Welcome to the blog of the course and textbook Facing up to global warming: What is going on and what you can do about it. This course is run by Professor Nick Gray of the Trinity Centre for the Environment at Trinity College Dublin.

Tuesday, March 27, 2012

Dublin - Desensitized to Car Traffic?

Dublin has recently seen a massive increase in the number of people choosing to cycle as their main means of transportation. The short trips that most city dwellers make on a daily basis are easily manageable by bicycle. In many cases, especially during rush hour, cycling is a faster and more convenient mode of transportation. Bicycles are easily maintained with a little knowledge, and almost entirely recyclable. These and many other reasons are why Dubliners are cycling in ever-greater numbers. Unfortunately, city officials are far behind much of Europe in adapting the changing transportation choices of Dubliners.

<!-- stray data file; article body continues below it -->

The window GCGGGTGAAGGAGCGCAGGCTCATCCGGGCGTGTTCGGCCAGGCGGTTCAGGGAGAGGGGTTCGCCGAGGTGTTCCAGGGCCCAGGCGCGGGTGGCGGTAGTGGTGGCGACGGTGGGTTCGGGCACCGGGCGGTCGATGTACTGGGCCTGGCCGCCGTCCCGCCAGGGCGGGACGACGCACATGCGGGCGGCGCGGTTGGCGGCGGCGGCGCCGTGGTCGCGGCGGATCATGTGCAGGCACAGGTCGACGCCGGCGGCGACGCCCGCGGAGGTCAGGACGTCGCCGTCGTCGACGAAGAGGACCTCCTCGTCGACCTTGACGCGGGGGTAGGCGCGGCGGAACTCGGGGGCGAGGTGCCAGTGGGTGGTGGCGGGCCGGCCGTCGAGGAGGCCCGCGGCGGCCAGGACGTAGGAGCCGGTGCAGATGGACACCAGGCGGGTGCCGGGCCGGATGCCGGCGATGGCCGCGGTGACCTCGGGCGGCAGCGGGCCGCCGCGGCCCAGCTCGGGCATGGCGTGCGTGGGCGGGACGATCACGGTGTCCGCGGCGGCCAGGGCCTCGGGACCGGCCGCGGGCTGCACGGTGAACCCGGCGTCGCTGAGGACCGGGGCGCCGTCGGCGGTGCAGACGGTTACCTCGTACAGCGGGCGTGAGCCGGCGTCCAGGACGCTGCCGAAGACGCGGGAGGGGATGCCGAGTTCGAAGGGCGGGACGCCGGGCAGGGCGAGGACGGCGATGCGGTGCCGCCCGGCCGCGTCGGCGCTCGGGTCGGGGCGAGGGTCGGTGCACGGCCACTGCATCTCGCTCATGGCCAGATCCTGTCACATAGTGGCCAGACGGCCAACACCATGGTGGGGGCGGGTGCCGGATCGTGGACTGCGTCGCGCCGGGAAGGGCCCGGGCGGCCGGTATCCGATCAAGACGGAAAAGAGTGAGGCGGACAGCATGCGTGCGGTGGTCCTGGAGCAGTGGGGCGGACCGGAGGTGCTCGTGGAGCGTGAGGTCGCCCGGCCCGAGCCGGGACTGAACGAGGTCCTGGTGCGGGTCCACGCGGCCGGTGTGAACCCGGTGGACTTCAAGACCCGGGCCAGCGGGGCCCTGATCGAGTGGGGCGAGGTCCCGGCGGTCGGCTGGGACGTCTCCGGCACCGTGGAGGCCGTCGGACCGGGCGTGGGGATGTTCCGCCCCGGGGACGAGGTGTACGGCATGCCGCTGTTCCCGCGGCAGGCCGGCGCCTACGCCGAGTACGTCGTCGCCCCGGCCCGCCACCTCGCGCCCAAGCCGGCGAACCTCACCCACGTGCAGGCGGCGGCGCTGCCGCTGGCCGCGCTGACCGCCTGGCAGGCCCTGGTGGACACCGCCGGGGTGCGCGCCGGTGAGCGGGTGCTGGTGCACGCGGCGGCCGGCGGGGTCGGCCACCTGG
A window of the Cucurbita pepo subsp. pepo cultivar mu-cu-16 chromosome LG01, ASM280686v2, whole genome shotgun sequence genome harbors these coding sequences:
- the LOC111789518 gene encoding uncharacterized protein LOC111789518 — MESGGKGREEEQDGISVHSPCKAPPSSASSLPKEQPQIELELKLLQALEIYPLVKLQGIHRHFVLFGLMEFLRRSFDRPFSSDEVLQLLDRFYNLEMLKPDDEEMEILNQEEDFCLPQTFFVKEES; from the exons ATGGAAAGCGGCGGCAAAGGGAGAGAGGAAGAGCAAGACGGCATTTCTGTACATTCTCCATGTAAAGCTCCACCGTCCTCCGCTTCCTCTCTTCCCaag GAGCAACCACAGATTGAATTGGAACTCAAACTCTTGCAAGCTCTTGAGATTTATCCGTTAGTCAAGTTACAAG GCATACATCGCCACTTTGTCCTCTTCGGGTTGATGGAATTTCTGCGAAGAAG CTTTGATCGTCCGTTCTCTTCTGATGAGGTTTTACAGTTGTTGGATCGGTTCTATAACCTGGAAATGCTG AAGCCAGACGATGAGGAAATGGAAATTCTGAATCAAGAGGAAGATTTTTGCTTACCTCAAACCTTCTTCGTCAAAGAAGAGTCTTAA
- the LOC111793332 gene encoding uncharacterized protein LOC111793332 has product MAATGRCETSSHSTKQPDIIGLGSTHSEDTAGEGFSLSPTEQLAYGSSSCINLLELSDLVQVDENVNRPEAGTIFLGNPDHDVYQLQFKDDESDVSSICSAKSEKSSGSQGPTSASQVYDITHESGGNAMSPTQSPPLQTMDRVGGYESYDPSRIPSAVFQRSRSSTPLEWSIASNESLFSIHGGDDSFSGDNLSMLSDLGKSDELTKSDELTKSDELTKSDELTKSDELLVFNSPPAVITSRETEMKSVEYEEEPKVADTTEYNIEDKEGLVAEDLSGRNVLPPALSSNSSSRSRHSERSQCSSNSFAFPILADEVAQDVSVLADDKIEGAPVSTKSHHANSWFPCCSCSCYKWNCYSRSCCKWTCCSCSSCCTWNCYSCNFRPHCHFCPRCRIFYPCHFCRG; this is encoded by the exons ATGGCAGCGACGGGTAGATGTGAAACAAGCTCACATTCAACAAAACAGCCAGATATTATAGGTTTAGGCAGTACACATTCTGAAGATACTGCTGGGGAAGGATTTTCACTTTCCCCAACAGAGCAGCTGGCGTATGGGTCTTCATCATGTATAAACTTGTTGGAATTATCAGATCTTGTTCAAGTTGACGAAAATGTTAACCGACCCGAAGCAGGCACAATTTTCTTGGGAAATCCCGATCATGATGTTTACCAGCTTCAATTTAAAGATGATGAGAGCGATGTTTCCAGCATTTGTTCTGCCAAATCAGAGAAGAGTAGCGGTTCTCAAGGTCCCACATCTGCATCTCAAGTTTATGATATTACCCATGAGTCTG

While cities in Holland are well known for their bicycle friendly design, urban centres traditionally dominated by cars like Paris are changing dramatically. Paris now has bicycle lanes on all major roads, including lanes against traffic on many one-way streets. They also recently implemented a program where bicycles are only asked to yield at red lights to traffic instead of stopping – a commonsense approach that acknowledges the reality that cycling is closer to walking then driving. Dublin has two main tourist areas that are particularly attractive to visitors for one main reason – there are no cars.  We have become desensitized to car traffic and forget that we have designed our city around allowing the use of heavy machinery for personal transport. We need to raise our expectations for what city life should entail, and cycle more.

Jonah McGreevy

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